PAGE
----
Finance Minister AHM Mustafa Kamal on Saturday identified mismanagement and graft as the main reasons behind low revenue collection – a major concern for the country’s economy.
“Low revenue mobilisation is a concern for us, but I think if we’re able to remove mismanagement and graft, then higher revenue collection won’t be impossible,” said the finance minister.He was addressing a roundtable on the upcoming national budget organized by Bengali daily the Kaler Kantho at East West Media Group Ltd (EWMGL) conference room in the capital.
Tax dodging is taking place mostly through miss-declaration during imports and exports, he pointed out.
“If we can stop this malpractice, it won’t be impossible to raise the revenue collection level to 17 to 18 percent of GDP,” Kamal stated.
To put an end to such tax dodging, all the import export goods at all the ports will come under scanner while 10 percent products will be physically verified, he informed.
Besides installing scanners, 10,000 young taxmen will be outsourced to overcome shortage of skilled officials in tax offices to help earn more revenues, the finance minister added.
With all the initiatives, Kamal thinks that they would be able to attain full revenue target of Tk 3.25 trillion being set for FY20’s budget.National Board of Revenue (NBR) Chairman Mosharraf Hossain Bhuiyan also stressed on enhancing NBR’s capacity in collecting more taxes.
“In Bangladesh nobody comes to pay taxes willingly. We’ve to increase our collection capacity,” he commented.
He also thinks that cut in tax rates actually don’t pay off because of willful tax dodging by the businessmen and potential taxpayers. He called upon businessmen to show honesty in tax paying.
Mentioning the recent decision of raising tax-free bar of turnover tax to Tk 50 lakh, he said there will be tendency among most retailers to show yearly turnover tax below Tk 50 lakh while some will try to show that their turnover is below Tk 3 crore, the highest ceiling.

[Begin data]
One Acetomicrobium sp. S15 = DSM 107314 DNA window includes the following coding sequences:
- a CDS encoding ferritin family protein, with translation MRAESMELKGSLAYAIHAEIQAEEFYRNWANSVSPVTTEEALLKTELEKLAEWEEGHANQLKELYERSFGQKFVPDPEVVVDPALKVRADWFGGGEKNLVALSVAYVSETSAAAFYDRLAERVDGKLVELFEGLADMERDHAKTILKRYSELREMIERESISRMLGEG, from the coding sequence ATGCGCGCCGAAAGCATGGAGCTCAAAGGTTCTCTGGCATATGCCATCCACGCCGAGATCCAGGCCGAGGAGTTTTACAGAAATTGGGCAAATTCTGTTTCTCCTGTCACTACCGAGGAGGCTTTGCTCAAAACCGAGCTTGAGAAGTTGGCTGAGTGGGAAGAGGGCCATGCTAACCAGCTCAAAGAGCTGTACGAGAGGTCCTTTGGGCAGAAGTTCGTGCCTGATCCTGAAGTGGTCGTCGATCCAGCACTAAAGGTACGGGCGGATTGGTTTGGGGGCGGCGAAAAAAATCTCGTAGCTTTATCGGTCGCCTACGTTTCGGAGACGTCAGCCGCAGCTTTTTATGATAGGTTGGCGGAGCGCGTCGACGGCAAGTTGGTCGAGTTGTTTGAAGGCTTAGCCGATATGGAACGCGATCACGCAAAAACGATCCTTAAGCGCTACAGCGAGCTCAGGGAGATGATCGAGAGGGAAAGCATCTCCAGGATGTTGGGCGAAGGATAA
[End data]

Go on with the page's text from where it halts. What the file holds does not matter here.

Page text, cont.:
He also claimed that all the tax rates in Bangladesh is lower than those of the neghbouring India.
The finance minister hinted that he won’t allow whitening of black money for at least in the next budget, even though there was a demand at the roundtable for the giving the facility to boost capital market.
About the recent hue and cry over default loans in banking sector, Kamal said the situation has not been created in a day, but it was the result of compound interest rates and absence of any kind of exit facility.
Former central bank deputy governor Khondokar Ibrahim Khaled urged all to create a society free of disparity, saying that Bangladesh is heading towards a path contrary to the spirit of the Liberation War.
Former Bangladesh Bank Dr Mohammed Farashuddin suggested for bringing change in financial year in the country from present July-June to January-December which Planning Commission Member Dr Shamsul Alam contradicted.
Consumers Association of Bangladesh (CAB) president Ghulam Rahman called for lowering import duties for sake of industrialization, exports diversification and job creation.
BARVIDA president Habib Ullah Dawn requested for removing anomalies in duty structure on new and reconditioned cars. Former FBCCI leader Helal Uddin suggested for setting up cold storages across the country either by the government or by the private sector pull in with special incentives.
He also called for spreading the use of paddy drying machine facilities among the farmers which he thinks could avoid the free fall in paddy price.
Former Adviser to the caretaker government Dr AB Mirza Aziz stressed on raising non-tax revenues through making state-owned enterprises healthy alongside more allocation in health, education and social sectors.
Kaler Kantho Editor Imdadul Haq Milan moderated the roundtable where its executive editor Mostafa Kamal, among others, also spoke.